restoring our biblical and constitutional foundations


The Purpose of a Seminary

 David Alan Black  

I thoroughly enjoy teaching, especially interacting with the fantastic students God has given me. One of my goals as a prof is to instill a love for global missions in my students. In fact, that’s my main goal.

My ideal seminary would be one in which the teacher models involvement in both the academy and the church. Confessing Christ as Lord in all of life would be the goal of every classroom (Col. 2:6). Students would be taught to weep over the plight of the lost. As in the superb evangelical academies of Germany (Wiedenest, Brake, Bad Liebenzell), the focus would be on becoming intentionally missional in a world of change. Yes, I know these German schools have no academic “credibility” because they are not accredited by the state, but worldly credibility is unnecessary and may in fact be a grave liability. The only accreditation that counts is divine approbation.

A Great Commission focus in our seminaries may well provide the skeleton of a renewed church. I believe that a rehabilitated emphasis upon missions would gain enough in dedication from the enlivened “laity” to offset any losses from nominal members. The seminary would be focused to make room for the missionary, whose presence would be a protection against the abstraction that often diverts theology from serving the Gospel. Church buildings would be used to house global mission centers in which professors would serve as resource persons in the task of involving believers in direct service ministries. This would lessen the sense of division between church members and those in the seminary community. Members would become loyal not to institutions but to the imperatives of the Great Commission, and membership in a local church would be redefined in terms of commitment to community and missions. Believers would no longer shun the secular but instead penetrate it with Christ’s love. The church would remove the cotton from its ears and begin ministering effectively to the world. It would cease being a fastidious little club, obsessed with cheap grace, and instead fulfill its divine mandate to proclaim the Gospel, to preach, to teach, to heal, and to witness to Jesus Christ in the world.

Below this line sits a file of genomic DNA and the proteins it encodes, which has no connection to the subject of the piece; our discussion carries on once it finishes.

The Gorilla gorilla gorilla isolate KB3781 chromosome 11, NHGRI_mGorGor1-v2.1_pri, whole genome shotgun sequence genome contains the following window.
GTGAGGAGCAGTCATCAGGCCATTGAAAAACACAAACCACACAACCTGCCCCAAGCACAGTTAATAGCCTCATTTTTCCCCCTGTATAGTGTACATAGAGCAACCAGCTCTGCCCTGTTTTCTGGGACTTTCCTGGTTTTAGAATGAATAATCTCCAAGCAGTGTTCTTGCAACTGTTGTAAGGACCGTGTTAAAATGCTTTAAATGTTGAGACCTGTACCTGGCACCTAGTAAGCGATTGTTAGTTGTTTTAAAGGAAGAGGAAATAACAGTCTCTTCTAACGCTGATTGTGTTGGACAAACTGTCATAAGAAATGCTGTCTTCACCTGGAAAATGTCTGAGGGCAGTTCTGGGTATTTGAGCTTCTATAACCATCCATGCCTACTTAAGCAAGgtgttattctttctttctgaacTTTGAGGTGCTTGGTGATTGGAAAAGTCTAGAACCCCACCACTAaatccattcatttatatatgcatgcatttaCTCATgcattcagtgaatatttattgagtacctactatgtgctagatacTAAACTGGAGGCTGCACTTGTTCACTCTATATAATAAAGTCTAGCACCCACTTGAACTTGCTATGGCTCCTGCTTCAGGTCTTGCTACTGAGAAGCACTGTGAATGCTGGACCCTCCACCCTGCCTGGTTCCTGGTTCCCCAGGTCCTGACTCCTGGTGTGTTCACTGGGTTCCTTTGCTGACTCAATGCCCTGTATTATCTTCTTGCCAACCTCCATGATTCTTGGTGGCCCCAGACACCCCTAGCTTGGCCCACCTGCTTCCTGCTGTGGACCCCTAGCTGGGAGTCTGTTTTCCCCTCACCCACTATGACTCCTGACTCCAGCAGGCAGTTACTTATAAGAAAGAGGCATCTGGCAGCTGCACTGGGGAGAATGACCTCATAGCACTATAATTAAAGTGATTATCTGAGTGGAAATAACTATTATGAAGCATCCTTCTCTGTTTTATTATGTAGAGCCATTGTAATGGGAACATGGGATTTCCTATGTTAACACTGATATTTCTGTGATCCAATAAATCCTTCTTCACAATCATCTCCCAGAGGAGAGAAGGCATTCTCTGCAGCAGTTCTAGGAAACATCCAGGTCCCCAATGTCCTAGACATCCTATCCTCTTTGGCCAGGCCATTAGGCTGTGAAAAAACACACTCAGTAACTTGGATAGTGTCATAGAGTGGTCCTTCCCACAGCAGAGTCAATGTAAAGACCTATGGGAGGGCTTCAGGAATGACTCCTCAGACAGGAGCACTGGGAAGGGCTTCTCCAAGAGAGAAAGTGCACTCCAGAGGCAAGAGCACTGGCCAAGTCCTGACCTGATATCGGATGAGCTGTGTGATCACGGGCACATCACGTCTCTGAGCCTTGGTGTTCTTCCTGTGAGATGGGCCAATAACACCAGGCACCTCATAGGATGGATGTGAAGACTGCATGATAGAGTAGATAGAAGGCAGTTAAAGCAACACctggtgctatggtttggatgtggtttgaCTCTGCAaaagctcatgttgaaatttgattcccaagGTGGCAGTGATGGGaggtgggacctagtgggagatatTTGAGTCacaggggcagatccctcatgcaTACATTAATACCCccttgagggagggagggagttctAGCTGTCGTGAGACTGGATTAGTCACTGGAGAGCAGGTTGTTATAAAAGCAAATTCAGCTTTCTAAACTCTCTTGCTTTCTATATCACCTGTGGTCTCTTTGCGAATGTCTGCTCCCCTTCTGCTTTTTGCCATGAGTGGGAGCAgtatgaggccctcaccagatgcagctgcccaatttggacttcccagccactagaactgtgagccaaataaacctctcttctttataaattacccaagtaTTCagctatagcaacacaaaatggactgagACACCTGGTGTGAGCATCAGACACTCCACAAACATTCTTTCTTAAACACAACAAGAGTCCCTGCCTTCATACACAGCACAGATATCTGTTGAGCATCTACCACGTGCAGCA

There will always be those who will argue that the seminary has no business being involved in missions. It is an academic institution, they would say, not a center for Great Commission studies. In my opinion, it is a mistake to think this way. It is precisely this kind of toning down of the Gospel that is the source of Christianity’s weakness and introvertedness. When we refuse to acknowledge the centrality of Jesus’ love commands, we are left with one alternative – increasing our inward focus and irrelevance. Seminary professors ought then to renounce all pretensions to be servants of Christ’s church. If we do not believe that the Lord in whom we trust has left us an unequivocal mandate to disciple the nations as our first priority, we have simply abandoned biblical Christianity.

Now I have nothing against secular scholars who spend all their time addressing the needs of the academic community. Only let them not pretend that they are witnessing to Christian truth. Christianity is not an academic pursuit but a radical way of living. I am saying neither that publishing is unnecessary nor that evangelical scholars should sit idly by and wait for the minds of our youth to be corrupted by secularism. I am simply saying that converting men and women to the Lord Jesus Christ is the primary work that all Christians – including Christian scholars – are called upon to do. To obviate misunderstanding, I must state that I am using the term “academic” to refer to one who is concerned primarily with serving the scholarly guild. I do not use the term to describe the seminary professor who, though a highly published scholar, seeks through scholarship to accomplish the supreme task of God in the world. Membership in the prestigious SNTS may qualify one as a “scholar” in the academy, but affiliation with a manmade organization is not at all what I would consider to be the distinguishing mark of a true biblical scholar. Scholarship per se is an abstraction that inhibits people from being involved with life because life is not lived in the abstraction. Christian scholarship is radical obedience to the words of Jesus or it is nothing.

Let me add in conclusion – and I know this from experience – that involvement in the Great Commission means getting dirty hands. If you are a missions-minded academic you may well find yourself living in a hut without electricity and running water and using a hole in the ground as a bathroom!

August 23, 2007

David Alan Black is the editor of

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